Education sector workers discuss system problems with minister

NEWS 02.12.202018:03
Igor Soban/PIXSELL

Education sector unions said on Wednesday, a year after the longest strike in the history of the Croatian education system, that the government had met their demands regarding job complexity indices but that other problems had cropped up since, which they discussed with Minister Radovan Fuchs.

Ministry rarely hires new workers

SHU teachers’ union leader Sanja Sprem told a news conference that at a meeting with Fuchs on Tuesday, unionists discussed the most important problems that had cropped up during the coronavirus pandemic – parallel work (online and physical classes), self-isolation, and compensation for self-isolating teachers.

She said the union officials also warned about a ban on the employment of auxiliary staff, which was insufficient also before the pandemic, noting that the ministry was hiring new workers rarely.

“People are overburdened, there are not enough cleaners,” said Sprem.

“Primary schools have requested the employment of 791 workers, 28 cleaners have been given permanent employment contracts and 90 fixed-term employment contracts. That means that only 14.9% of the actual needs have been met. The chance of the pandemic ending is greater than the chance of the ministry hiring the necessary school staff,” she said.

She also warned about school employees with fixed-term contracts being laid off just before Christmas, noting that this was being done to avoid paying out Christmas bonuses.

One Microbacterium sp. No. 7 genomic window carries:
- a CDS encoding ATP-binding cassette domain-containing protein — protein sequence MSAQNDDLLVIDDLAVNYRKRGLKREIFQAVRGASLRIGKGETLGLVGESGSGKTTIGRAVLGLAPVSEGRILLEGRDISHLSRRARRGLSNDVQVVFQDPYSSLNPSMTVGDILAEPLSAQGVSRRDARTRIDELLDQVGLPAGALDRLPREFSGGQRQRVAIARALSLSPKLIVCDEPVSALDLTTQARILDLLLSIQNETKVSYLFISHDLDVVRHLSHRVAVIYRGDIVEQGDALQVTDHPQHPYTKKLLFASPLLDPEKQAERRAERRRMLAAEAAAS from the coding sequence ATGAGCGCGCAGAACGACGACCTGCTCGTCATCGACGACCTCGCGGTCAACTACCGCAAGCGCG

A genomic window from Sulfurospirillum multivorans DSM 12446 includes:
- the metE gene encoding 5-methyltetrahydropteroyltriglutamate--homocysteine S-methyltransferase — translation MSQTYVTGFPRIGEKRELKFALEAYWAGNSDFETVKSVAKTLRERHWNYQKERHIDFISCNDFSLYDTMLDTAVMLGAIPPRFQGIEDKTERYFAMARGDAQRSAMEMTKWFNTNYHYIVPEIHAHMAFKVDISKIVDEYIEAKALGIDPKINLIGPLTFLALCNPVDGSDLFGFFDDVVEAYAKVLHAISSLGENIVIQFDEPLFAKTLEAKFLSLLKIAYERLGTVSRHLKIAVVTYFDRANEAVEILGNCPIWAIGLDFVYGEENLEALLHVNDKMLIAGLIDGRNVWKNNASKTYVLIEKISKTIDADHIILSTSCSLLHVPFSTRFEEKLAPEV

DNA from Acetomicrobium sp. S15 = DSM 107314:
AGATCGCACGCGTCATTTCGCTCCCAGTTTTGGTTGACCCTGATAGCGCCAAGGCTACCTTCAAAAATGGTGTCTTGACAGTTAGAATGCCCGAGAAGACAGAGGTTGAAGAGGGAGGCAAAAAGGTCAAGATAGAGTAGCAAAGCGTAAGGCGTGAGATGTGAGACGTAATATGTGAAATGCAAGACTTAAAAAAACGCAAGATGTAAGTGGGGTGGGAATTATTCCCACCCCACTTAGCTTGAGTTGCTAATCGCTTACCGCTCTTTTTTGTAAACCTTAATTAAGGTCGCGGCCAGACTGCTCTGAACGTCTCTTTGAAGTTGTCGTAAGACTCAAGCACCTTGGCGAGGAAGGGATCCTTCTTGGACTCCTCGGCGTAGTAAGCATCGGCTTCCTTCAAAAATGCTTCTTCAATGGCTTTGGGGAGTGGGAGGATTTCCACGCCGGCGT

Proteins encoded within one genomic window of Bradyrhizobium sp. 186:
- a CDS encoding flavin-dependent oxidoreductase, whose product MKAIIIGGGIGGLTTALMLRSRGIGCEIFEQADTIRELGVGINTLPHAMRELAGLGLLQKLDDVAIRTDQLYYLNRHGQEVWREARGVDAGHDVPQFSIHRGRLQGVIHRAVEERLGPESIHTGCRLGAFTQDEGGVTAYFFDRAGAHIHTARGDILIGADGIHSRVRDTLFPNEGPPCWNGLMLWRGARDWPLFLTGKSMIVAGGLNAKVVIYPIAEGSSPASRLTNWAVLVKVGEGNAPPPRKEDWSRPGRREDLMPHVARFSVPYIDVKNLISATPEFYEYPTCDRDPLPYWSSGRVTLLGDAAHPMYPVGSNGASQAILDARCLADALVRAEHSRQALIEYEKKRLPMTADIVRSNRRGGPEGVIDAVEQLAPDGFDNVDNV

The unionists proposed defining additional programmes for the prevention of stress and additionally motivating teachers and students because the pandemic has been taking a toll on their physical and mental health.

According to an online survey conducted by the SHU union, which covered 511 schools in 14 counties, 96% of the respondents said they worked extra hours, in line with principals’ written or oral instructions, and 95% said that substitute teachers were not paid, Sprem said.

She said that 86% of the respondents are dissatisfied with the ministry’s position that in schools which work in line with Model A (physical classes), work with students in self-isolation is not paid.

Also, 99% of the respondents believe that cleaners have been affected the most by the crisis, and 86% say that the ministry is not answering their queries and that its communication with teachers is not good.

Sprem dismissed claims that there is no transmission of coronavirus in schools.

“The number of teachers who get infected at work is growing on a daily basis. Such situations require adjustment and additional effort of all employees so students can be as safe as possible,” she said.

Online classes no substitute for physical classes

Asked if all schools should switch to online classes, the head of the NSZSSH union of secondary school employees, Branimir Mihalinec, said that the horizontal approach was not good.

“I believe that, depending on the situation on the ground, local COVID-19 response teams should be in charge of making a decision to that effect, in agreement with the national team. There are parts of Croatia where there is not a single infected person and holding online classes there makes no sense,” he said, noting that according to all indicators, physical classes in schools were the only truly effective type of classes while remote education was not a real substitute for physical classes.

“Holding only online classes would be the worst option,” he said.